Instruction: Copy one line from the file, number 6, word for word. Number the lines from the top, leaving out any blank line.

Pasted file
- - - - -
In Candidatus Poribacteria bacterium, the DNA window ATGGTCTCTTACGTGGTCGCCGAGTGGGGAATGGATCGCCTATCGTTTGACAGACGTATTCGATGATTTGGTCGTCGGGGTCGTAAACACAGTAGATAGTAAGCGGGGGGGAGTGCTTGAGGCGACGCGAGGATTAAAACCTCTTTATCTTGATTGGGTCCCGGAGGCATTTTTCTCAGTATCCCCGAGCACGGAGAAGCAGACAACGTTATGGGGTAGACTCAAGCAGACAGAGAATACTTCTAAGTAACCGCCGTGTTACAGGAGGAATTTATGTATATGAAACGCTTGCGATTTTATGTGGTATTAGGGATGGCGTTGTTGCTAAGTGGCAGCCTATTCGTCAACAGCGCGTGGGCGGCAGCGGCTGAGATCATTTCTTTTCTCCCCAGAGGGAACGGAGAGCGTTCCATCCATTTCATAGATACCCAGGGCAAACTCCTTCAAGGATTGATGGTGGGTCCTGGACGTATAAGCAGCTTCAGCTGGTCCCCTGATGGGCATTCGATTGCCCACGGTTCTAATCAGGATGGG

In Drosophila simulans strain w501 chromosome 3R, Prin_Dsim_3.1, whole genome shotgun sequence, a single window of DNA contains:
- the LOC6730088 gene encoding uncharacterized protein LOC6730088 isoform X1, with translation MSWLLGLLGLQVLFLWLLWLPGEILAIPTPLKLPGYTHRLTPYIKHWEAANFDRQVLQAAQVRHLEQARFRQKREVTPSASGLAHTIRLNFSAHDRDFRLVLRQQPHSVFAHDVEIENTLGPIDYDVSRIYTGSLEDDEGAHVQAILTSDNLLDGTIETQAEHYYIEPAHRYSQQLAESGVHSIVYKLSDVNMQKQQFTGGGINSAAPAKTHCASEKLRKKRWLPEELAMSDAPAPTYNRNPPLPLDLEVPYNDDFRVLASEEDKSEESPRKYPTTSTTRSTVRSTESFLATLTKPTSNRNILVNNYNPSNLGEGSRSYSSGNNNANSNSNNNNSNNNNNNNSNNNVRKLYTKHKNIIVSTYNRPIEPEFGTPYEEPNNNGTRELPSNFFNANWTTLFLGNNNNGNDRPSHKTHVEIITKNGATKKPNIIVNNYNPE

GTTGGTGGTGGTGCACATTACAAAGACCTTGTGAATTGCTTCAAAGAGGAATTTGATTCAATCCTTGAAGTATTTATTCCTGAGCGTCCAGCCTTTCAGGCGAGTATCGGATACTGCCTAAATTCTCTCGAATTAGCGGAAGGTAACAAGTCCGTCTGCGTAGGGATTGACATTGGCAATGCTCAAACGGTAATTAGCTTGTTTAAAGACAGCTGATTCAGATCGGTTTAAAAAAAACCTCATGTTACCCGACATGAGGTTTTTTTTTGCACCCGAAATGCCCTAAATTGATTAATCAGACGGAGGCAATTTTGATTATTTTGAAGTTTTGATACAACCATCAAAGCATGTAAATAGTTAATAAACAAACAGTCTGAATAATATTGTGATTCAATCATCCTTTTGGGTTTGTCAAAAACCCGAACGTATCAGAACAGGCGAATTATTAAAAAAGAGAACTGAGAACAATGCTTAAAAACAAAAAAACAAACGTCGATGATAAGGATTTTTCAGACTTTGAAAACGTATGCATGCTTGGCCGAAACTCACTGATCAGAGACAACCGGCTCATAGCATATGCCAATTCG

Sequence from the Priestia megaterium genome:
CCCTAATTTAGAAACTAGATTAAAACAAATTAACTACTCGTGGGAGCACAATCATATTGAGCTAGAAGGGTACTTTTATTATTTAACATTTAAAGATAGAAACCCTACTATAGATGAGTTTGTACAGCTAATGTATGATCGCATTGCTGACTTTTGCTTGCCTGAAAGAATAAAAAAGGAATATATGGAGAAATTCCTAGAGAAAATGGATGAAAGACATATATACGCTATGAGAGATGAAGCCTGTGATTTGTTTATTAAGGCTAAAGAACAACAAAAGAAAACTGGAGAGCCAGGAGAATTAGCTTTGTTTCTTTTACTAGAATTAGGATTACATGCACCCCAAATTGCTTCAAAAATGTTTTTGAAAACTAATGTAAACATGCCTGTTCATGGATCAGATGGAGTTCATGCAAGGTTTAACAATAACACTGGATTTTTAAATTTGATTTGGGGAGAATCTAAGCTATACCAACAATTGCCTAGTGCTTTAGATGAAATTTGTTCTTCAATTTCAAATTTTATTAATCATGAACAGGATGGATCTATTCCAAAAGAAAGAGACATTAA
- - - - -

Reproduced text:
CCCTAATTTAGAAACTAGATTAAAACAAATTAACTACTCGTGGGAGCACAATCATATTGAGCTAGAAGGGTACTTTTATTATTTAACATTTAAAGATAGAAACCCTACTATAGATGAGTTTGTACAGCTAATGTATGATCGCATTGCTGACTTTTGCTTGCCTGAAAGAATAAAAAAGGAATATATGGAGAAATTCCTAGAGAAAATGGATGAAAGACATATATACGCTATGAGAGATGAAGCCTGTGATTTGTTTATTAAGGCTAAAGAACAACAAAAGAAAACTGGAGAGCCAGGAGAATTAGCTTTGTTTCTTTTACTAGAATTAGGATTACATGCACCCCAAATTGCTTCAAAAATGTTTTTGAAAACTAATGTAAACATGCCTGTTCATGGATCAGATGGAGTTCATGCAAGGTTTAACAATAACACTGGATTTTTAAATTTGATTTGGGGAGAATCTAAGCTATACCAACAATTGCCTAGTGCTTTAGATGAAATTTGTTCTTCAATTTCAAATTTTATTAATCATGAACAGGATGGATCTATTCCAAAAGAAAGAGACATTAA